The myth that Traveller origins can be dated to the famine was dealt a death blow early in February when a genetics study on Irish Travellers revealed that they split from the main Irish population approximately 360 years ago. This provided more proof that Travellers, while Irish, were still a distinct ethnic group within the wider Irish population. Something not yet provided for in law.
In November 2016, the Taoiseach Enda Kenny committed himself to supporting the recognition of Irish Travellers as an ethnic minority group in the Republic of Ireland. David Stanton, the justice minister was appointed to compile a report. On January 2017, this report was delivered by the Joint committee on Justice and Equality which remarked;
“The noble opponents of international crimes are so oblivious to domestic ones.”
“Travellers are, de facto, a separate ethnic group. This is not a gift to be bestowed upon them, but a fact the State ought to formally acknowledge, preferably by way of a statement by the Taoiseach to Dáil Eireann.”
As Fine Gael carried out their leadership coup and the countless Irish liberals cried heavens about Enda Kenny’s visit to America, very few took note of the problems of Irish people.
“A concern for global problems which they cannot impact takes precedence over issues in which they could promote positive change.”
While they rightfully, if feebly, protest Trump’s contempt and disdain for minority groups, people happily ignore the issues of Irish Travellers. A concern for global problems which they cannot impact takes precedence over issues in which they could promote positive change.
This is not to denigrate the value of solidarity movements and protesting global injustices, yet when they come in the place of effecting local change in their own country, one should show practicality. Irish society is plagued by the mass transportation of a social justice movement, that takes most of its issue from America, casting aside domestic issues to one side.
Rallies about Standing Rock, Trump and complaining about police brutality are noble but ineffectual. The noble opponents of international crimes are so oblivious to domestic ones.
Who speaks out?
“Travellers are Irish just like the rest of us, despite the quite obvious observation that the settled community sees Travellers as different.”
Irish Travellers have suffered systemic state discrimination since the formation of the Irish free state and later the Republic, from the Commission on Itinerary in 1963 to politicians calling for Traveller free areas. Yet which liberals speak out?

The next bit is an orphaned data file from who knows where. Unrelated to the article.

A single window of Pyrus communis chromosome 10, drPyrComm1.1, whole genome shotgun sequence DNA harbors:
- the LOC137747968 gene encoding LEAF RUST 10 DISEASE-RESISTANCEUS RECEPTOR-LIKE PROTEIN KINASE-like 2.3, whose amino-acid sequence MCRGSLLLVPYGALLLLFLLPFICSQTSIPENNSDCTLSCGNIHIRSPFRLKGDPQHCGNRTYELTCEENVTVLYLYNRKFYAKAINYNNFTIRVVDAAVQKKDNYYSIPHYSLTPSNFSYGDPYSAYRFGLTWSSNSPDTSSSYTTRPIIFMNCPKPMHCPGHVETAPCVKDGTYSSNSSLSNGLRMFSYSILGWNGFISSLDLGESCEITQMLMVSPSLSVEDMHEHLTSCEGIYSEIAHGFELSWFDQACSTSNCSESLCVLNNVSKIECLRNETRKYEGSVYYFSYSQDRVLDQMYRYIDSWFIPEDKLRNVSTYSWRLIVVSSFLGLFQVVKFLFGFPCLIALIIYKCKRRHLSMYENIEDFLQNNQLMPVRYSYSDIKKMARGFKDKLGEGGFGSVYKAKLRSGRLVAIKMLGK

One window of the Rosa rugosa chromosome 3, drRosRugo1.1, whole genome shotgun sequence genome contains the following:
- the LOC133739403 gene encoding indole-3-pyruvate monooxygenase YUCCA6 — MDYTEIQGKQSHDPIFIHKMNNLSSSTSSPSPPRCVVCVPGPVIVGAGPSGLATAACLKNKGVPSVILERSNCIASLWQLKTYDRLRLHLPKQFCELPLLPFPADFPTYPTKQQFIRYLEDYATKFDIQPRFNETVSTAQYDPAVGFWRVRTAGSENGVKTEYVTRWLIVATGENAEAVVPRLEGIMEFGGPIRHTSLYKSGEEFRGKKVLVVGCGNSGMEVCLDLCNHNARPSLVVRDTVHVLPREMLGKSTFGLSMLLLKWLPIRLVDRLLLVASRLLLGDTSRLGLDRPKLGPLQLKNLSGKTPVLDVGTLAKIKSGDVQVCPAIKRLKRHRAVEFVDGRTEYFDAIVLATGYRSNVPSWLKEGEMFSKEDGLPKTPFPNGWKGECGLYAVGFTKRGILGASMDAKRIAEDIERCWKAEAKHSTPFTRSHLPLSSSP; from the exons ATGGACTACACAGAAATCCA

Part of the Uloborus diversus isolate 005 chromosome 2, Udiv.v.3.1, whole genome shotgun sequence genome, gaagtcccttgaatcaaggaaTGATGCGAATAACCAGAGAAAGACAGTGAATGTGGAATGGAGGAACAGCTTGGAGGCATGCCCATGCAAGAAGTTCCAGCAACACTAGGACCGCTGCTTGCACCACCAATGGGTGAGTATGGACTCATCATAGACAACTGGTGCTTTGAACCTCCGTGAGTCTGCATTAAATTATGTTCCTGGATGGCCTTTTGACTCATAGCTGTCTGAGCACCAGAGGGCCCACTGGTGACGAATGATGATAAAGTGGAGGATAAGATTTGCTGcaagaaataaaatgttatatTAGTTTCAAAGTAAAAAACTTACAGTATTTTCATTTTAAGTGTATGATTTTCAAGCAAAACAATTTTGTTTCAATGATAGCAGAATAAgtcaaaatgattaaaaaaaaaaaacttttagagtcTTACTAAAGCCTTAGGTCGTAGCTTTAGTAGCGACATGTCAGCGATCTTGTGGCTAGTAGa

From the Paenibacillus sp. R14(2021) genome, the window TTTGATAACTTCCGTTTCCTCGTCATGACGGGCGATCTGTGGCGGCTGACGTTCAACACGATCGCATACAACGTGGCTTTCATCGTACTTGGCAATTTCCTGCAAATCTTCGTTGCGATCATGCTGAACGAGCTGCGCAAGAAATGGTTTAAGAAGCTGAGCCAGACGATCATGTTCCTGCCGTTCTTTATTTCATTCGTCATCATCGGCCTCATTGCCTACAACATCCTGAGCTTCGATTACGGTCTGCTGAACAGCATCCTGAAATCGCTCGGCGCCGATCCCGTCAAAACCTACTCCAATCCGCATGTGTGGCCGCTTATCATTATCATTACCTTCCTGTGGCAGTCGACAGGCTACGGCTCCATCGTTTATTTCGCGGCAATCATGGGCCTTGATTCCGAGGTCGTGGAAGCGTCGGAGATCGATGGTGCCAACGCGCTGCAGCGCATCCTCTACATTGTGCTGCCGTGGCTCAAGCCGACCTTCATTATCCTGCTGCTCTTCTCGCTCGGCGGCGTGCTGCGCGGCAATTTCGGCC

Sinn Féin in recent years has been the only major party to push the issue consistently in the Republic, proposing a motion to recognise ethnicity in November 2015, which was rejected. A party which many love to hate, usually for its links in the past to the IRA and the Troubles in Northern Ireland, is striking in its call for Traveller ethnicity, a policy unlikely to win them much electoral support. Yet while many point out their dubious past, few take care to notice their support for this. Meanwhile Fine Gael, the party which rejected the motion in 2015, is set to quietly bring it into law soon. No protest has been given at the delay since then or at its rejection to begin with. When billions condemn Trump for his hate against minority groups, who condemned the Irish state when it failed to pass the motion in 2015?
“Sinn Féin […] is striking in its call for Traveller ethnicity, a policy unlikely to win them much electoral support.”
Irish liberals, both in colleges and elsewhere, have been remarkably silent on the issue of Irish Travellers. Is it because they believe that things like these don’t happen in Ireland? Or that Travellers are Irish just like the rest of us, despite the quite obvious observation that the settled community sees Travellers as different. Perhaps it is indifference.
Whatever the case may be, it is not wrong to suggest a certain hypocrisy resides in liberalism in Ireland today. While many bewail the Trump presidency, precious few raise an eyebrow or comment on the plight of Irish Travellers, a group who have a life expectancy far shorter than the settled community, a suicide rate many times larger, and who are routinely attacked by any self-respecting tabloid.
For those liberals and champions of social justice, in Trinity and elsewhere, who see little wrong in the long delay regarding Traveller ethnic recognition; you may be many things but liberals you are not.